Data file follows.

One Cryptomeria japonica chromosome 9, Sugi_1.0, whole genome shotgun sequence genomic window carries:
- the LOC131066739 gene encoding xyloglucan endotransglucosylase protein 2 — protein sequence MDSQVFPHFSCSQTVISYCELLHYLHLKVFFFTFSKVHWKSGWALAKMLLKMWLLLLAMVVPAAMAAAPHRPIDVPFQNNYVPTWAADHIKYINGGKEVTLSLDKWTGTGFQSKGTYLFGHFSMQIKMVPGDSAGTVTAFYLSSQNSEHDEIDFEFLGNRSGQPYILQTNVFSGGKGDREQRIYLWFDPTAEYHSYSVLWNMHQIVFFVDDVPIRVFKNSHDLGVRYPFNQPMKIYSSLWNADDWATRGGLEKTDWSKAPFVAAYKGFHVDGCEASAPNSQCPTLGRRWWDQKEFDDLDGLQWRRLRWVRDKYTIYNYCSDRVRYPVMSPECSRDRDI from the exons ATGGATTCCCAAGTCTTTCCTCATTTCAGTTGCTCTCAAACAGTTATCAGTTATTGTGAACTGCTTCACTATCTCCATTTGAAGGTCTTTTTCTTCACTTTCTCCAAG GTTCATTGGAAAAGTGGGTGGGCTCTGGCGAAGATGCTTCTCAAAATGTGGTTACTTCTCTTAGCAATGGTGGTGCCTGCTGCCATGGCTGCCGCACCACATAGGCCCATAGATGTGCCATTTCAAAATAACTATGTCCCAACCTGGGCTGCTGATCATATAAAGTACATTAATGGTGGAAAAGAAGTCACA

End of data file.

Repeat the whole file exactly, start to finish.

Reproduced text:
One Cryptomeria japonica chromosome 9, Sugi_1.0, whole genome shotgun sequence genomic window carries:
- the LOC131066739 gene encoding xyloglucan endotransglucosylase protein 2 — protein sequence MDSQVFPHFSCSQTVISYCELLHYLHLKVFFFTFSKVHWKSGWALAKMLLKMWLLLLAMVVPAAMAAAPHRPIDVPFQNNYVPTWAADHIKYINGGKEVTLSLDKWTGTGFQSKGTYLFGHFSMQIKMVPGDSAGTVTAFYLSSQNSEHDEIDFEFLGNRSGQPYILQTNVFSGGKGDREQRIYLWFDPTAEYHSYSVLWNMHQIVFFVDDVPIRVFKNSHDLGVRYPFNQPMKIYSSLWNADDWATRGGLEKTDWSKAPFVAAYKGFHVDGCEASAPNSQCPTLGRRWWDQKEFDDLDGLQWRRLRWVRDKYTIYNYCSDRVRYPVMSPECSRDRDI from the exons ATGGATTCCCAAGTCTTTCCTCATTTCAGTTGCTCTCAAACAGTTATCAGTTATTGTGAACTGCTTCACTATCTCCATTTGAAGGTCTTTTTCTTCACTTTCTCCAAG GTTCATTGGAAAAGTGGGTGGGCTCTGGCGAAGATGCTTCTCAAAATGTGGTTACTTCTCTTAGCAATGGTGGTGCCTGCTGCCATGGCTGCCGCACCACATAGGCCCATAGATGTGCCATTTCAAAATAACTATGTCCCAACCTGGGCTGCTGATCATATAAAGTACATTAATGGTGGAAAAGAAGTCACA